Child planting seedling at community event

Jesuit Social Services works with some of the most marginalised members of society, including people who face barriers to education and employment and people who have contact with the criminal justice system. It’s often these same people who are hardest hit during extreme weather events caused by climate change.

During heatwaves, for example, people living in poor-quality rentals are more likely to suffer heat stroke, anxiety, and disrupted sleep – which are linked to spikes in family violence and poor engagement with school. Our recent Dropping off the Edge 2021 report also shows that environmental disadvantage like heat stress and poor air quality often goes hand-in-hand with other forms of social and economic disadvantage to create a web of disadvantage that is hard to escape. Building climate resilient communities means addressing inequities in access to quality housing, services and infrastructure.

In 2021, Jesuit Social Services, with funding from Gandel Foundation and the Victorian Government, launched the Centre for Just Places – an initiative supporting place-based solutions to social and ecological justice problems. Since its establishment, the Centre has been facilitating climate adaptation and resilience workshops with local governments and community service organisations across Melbourne.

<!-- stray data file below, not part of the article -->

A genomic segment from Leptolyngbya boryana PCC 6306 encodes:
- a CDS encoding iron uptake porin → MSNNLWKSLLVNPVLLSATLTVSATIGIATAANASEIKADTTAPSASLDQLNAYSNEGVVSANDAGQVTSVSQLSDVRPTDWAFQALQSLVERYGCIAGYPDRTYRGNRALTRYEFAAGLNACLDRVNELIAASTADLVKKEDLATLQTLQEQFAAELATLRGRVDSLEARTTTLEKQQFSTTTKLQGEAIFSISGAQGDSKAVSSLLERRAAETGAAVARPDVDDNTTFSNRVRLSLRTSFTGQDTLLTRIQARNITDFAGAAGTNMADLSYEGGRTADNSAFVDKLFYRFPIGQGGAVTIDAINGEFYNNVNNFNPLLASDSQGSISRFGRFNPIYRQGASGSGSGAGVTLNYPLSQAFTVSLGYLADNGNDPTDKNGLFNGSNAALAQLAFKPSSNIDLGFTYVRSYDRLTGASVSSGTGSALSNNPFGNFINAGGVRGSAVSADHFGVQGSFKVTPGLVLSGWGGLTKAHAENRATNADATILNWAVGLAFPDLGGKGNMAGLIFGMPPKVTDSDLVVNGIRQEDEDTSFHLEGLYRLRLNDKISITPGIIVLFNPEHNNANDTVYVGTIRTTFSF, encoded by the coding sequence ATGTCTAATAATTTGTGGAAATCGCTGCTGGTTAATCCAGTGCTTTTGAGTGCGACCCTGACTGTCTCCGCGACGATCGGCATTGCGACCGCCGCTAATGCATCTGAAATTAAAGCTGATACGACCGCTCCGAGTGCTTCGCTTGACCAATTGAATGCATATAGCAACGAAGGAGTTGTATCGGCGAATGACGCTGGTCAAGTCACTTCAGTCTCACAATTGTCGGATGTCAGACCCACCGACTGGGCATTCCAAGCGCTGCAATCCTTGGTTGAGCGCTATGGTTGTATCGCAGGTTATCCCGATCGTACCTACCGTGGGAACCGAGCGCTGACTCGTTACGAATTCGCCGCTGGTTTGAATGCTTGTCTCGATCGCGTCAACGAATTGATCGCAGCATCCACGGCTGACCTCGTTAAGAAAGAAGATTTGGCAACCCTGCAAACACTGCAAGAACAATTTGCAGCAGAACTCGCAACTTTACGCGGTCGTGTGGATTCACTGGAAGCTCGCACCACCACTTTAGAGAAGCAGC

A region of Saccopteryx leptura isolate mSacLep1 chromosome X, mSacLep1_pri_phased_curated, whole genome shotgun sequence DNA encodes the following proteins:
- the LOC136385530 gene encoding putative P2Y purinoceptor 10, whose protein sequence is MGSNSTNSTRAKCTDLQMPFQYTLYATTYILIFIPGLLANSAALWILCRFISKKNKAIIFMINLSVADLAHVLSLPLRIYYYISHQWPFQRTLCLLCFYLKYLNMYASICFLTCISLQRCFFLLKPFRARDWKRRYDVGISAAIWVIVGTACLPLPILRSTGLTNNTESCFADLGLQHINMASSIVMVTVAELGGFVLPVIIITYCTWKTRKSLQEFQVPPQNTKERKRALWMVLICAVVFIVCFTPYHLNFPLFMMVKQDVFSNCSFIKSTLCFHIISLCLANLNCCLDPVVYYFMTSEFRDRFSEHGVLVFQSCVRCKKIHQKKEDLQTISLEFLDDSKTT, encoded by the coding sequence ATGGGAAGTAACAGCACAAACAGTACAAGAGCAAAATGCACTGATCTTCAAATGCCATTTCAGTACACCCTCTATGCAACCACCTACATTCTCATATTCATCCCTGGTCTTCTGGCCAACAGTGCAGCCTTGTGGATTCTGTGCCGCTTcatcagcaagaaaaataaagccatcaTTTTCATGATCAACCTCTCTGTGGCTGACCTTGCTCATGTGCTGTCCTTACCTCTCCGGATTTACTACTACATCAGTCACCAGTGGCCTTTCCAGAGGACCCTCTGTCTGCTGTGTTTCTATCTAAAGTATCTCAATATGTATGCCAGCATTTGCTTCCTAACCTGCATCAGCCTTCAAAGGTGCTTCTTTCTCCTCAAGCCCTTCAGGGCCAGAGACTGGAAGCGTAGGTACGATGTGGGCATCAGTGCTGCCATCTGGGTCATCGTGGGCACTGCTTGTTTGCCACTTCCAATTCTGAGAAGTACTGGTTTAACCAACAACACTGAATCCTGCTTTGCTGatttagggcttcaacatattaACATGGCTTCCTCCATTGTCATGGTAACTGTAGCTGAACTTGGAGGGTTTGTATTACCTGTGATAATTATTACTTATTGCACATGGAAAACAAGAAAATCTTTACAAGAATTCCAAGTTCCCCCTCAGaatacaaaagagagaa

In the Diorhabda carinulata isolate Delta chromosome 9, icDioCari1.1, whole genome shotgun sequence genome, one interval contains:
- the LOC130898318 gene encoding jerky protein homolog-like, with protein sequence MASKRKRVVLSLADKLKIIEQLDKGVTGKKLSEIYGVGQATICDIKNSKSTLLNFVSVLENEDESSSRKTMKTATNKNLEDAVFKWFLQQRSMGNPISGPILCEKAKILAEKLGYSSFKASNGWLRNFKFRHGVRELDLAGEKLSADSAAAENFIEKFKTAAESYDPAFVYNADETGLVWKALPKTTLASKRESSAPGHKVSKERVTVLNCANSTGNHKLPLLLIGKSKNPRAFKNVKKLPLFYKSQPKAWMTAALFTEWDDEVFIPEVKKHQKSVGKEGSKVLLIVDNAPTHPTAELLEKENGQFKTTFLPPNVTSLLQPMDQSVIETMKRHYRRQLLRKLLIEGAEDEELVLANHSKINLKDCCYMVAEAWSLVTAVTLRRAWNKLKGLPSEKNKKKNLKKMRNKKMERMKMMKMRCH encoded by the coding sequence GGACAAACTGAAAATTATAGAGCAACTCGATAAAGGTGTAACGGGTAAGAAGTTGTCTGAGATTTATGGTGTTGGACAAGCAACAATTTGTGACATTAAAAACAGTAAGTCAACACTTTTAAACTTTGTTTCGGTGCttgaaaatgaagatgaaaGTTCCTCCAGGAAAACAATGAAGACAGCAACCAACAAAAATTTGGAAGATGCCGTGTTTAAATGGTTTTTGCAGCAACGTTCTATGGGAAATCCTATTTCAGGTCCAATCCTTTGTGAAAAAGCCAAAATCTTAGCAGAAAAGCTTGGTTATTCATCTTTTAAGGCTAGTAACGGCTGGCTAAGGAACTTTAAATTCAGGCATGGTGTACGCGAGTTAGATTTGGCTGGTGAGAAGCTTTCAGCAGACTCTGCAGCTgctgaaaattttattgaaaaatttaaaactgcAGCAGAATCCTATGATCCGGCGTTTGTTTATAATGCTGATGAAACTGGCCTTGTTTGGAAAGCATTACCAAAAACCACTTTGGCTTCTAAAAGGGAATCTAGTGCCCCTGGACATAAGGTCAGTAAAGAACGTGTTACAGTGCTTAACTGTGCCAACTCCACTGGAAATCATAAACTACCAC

“We know that community service organisations are key responders in supporting people at risk during extreme weather but they often aren’t prepared for the disruption it can cause to their services. That needs to change,” says Susie Moloney, Executive Director of the Centre for Just Places.

The Centre’s workshops bring diverse agencies and organisations within a specific local area together, to build a common understanding around climate change impacts, share knowledge on local strengths, vulnerabilities and risks, and spark community-led solutions.

We look forward to continuing to share updates about the valuable work of the Centre for Just Places in the future.